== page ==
Let’s learn from a Social Studies teacher who does educational road trips!
She also has great advice about the Teacher Archaeology program at James Madison’s Montpelier, which offers funding for educators to attend.
Teaching Traveling: Welcome to Erica Kennedy. Erica, tell us about your background.
Erica: Hello! I’m a teacher, historian and traveler from Minnesota. My bachelor’s degree is Social Studies Secondary Education with a concentration in Anthropology, and my Masters degree is in Experiential Education. I currently teach 7th grade United States Studies at the same school that I’ve been at for my 16 year career as an educator.
I’m a mother with three children, and my husband and I are committed to giving our children as many travel experiences as we can. We have been to many National Parks to do such activities as spotting wildlife, hiking, snorkeling and kayaking. We also value what we call “urban adventures” where we explore big cities to see art and culture.
Professionally, I believe that travel is an important part of my professional development. I have made it my goal to visit as many of the locations of events that I teach about. I take pictures and videos as well as collect or purchase artifacts to bring back to my classroom and use in hands-on lessons.
On a personal level, visiting historical sites gives me a deeper understanding and appreciation for the event, but it also renews my passion for history. As a result, I’m able to create engaging lesson plans for my students that meet their learning needs.
TT: Love it. Tell us more about your travels.
E: Each summer I spend one week traveling without my family. It is my time to explore topics that are of interest to me and in the process recharge my batteries.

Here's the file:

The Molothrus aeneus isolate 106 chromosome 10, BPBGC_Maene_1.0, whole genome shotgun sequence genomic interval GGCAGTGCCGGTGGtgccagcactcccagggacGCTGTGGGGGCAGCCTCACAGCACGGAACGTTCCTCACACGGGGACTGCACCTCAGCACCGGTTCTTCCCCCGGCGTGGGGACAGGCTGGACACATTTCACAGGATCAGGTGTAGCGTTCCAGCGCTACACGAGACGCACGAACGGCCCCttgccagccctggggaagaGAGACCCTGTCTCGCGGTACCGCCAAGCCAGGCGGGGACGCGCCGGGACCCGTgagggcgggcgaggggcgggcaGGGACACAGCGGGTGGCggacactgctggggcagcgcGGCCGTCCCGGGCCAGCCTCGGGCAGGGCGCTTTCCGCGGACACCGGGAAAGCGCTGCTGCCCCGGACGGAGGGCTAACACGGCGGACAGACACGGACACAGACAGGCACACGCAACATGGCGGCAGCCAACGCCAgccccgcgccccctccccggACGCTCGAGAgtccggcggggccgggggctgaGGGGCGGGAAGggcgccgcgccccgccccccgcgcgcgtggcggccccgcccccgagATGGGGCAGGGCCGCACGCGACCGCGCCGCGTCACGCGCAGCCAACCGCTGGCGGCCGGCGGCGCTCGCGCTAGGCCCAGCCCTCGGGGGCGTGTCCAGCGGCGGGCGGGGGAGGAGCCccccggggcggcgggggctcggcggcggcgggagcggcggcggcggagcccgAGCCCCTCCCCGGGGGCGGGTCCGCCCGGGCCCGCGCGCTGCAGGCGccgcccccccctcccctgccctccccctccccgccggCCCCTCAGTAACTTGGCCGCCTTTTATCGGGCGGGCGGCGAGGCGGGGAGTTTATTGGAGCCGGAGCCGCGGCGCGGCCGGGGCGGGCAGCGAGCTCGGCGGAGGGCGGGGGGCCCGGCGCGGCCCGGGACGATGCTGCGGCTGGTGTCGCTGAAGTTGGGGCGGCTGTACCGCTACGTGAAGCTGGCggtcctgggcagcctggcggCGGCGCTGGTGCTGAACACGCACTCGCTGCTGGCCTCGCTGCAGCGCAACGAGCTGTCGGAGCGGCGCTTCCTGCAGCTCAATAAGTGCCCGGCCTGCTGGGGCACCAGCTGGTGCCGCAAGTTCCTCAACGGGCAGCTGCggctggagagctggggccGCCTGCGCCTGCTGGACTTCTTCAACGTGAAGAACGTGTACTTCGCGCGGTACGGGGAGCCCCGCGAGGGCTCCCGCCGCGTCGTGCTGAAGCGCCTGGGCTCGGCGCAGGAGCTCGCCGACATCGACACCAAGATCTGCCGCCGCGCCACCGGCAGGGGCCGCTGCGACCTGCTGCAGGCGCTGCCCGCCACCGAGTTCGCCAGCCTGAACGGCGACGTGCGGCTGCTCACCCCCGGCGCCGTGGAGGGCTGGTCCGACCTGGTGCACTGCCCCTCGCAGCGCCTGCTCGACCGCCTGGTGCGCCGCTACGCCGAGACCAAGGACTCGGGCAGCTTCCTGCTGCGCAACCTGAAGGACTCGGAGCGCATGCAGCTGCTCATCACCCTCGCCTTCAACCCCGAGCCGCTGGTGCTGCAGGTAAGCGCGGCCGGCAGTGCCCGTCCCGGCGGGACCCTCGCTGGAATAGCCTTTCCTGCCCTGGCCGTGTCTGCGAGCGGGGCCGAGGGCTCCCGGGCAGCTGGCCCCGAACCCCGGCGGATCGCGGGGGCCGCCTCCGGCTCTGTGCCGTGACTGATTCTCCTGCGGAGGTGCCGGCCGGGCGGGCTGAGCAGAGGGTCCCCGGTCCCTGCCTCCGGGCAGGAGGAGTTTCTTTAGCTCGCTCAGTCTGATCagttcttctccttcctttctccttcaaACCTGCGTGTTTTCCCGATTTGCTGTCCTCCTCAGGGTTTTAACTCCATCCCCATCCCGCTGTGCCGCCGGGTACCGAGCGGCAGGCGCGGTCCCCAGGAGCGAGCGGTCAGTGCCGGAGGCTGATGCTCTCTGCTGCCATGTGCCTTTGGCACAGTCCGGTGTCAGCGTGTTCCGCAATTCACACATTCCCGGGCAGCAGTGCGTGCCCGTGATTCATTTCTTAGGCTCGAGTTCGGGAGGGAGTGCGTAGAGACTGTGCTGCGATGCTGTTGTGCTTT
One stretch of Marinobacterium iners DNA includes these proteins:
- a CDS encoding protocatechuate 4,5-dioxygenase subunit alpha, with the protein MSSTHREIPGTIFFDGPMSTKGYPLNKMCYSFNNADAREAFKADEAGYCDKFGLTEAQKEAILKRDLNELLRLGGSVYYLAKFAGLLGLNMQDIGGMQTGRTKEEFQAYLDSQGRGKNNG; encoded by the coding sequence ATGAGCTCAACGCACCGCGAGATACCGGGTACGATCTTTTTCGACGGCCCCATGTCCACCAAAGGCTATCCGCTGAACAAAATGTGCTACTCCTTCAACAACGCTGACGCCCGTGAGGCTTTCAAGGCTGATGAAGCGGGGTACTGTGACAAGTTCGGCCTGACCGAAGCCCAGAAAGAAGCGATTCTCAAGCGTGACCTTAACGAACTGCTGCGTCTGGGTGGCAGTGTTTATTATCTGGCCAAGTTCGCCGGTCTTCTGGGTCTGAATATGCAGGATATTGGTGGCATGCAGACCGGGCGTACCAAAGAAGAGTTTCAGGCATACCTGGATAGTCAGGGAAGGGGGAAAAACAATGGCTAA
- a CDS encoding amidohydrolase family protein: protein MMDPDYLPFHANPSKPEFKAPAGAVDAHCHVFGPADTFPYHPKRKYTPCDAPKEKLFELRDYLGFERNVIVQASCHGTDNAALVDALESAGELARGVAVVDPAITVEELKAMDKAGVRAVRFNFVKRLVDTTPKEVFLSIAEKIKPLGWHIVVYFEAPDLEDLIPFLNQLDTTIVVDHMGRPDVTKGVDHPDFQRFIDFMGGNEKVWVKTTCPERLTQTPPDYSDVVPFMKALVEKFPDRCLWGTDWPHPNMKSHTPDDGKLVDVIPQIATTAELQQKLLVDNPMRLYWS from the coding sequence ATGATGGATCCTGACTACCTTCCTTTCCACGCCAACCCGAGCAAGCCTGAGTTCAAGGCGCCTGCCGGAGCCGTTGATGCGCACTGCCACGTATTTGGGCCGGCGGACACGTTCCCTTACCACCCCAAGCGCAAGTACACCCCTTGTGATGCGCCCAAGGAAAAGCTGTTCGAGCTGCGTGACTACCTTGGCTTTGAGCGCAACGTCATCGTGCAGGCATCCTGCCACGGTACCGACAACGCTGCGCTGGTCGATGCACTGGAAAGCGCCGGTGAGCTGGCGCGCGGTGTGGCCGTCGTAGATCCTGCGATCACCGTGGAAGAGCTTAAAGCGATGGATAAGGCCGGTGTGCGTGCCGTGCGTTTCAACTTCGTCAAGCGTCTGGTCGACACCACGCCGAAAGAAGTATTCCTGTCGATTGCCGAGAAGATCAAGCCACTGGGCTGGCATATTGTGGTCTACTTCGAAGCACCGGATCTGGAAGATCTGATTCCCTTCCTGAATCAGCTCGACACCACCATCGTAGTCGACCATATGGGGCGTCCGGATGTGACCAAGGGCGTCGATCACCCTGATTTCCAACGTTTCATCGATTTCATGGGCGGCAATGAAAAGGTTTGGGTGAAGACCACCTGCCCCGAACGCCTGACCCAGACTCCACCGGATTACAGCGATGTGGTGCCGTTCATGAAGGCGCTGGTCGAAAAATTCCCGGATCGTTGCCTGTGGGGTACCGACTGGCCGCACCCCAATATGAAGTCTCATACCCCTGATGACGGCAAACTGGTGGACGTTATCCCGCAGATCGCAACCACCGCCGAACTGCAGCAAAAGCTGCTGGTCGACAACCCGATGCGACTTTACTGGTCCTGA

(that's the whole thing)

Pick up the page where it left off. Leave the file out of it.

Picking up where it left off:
I start planning in January or February because winters in Minnesota are brutal and it is a healthy distraction. I plan the trip for 7-10 days in June or July. My goal is to be budget conscience but also to see and do as much as I can during my time away.
With a fellow history loving teacher and friend, we have planned four history road trips. Together we have visited 35 states and each of our trips had a historical theme.
Our first trip was Civil War battle sites. This trip took us to Gettysburg, Antietam, Harpers Ferry, and Fort Sumter. It also helped us realize how much you can learn from visiting presidential homes such as Mount Vernon and Monticello, and we have made a conscientious effort to include presidential sites in our trips.
The second trip took us to New York City to visit Ellis Island and the Tenement Museum as our theme was the Industrial Revolution and Immigration. (Of course we had to see Hamilton too!)
The theme of our third trip was Women’s Rights, and we went to Washington DC, New York, Philadelphia and Boston. Highlights were the homes of Susan B Anthony, Elizabeth Cady Stanton, Harriet Tubman and Frederick Douglass.
Our fourth trip centered around the theme of the Civil Rights Movement. We visited many historical sites in the south paying homage to the incredible courage of individuals during this turbulent time in American history. The most powerful sites for me were the Edmond Pettus bridge in Selma, Alabama and the National Memorial for Peace and Justice in Montgomery, Alabama.
TT: Amazing educational road trips. How do you find and plan your travel opportunities?
E: I’m inspired to travel by topics that I want to learn more about. The very first road trip that I took was inspired because I was teaching Civil War battles and didn’t quite understand them myself. How am I supposed to explain the battle to a bunch of seventh graders if I’m confused by all of the general’s names and don’t understand the maps with troop movements? Visiting these historical sites helped me understand the events which made me a better history teacher.
I do a lot of research while I’m planning a trip. Books and the National Park websites are extremely helpful. I couldn’t do these road trips without Google Maps, and I create a Google Doc of my itinerary.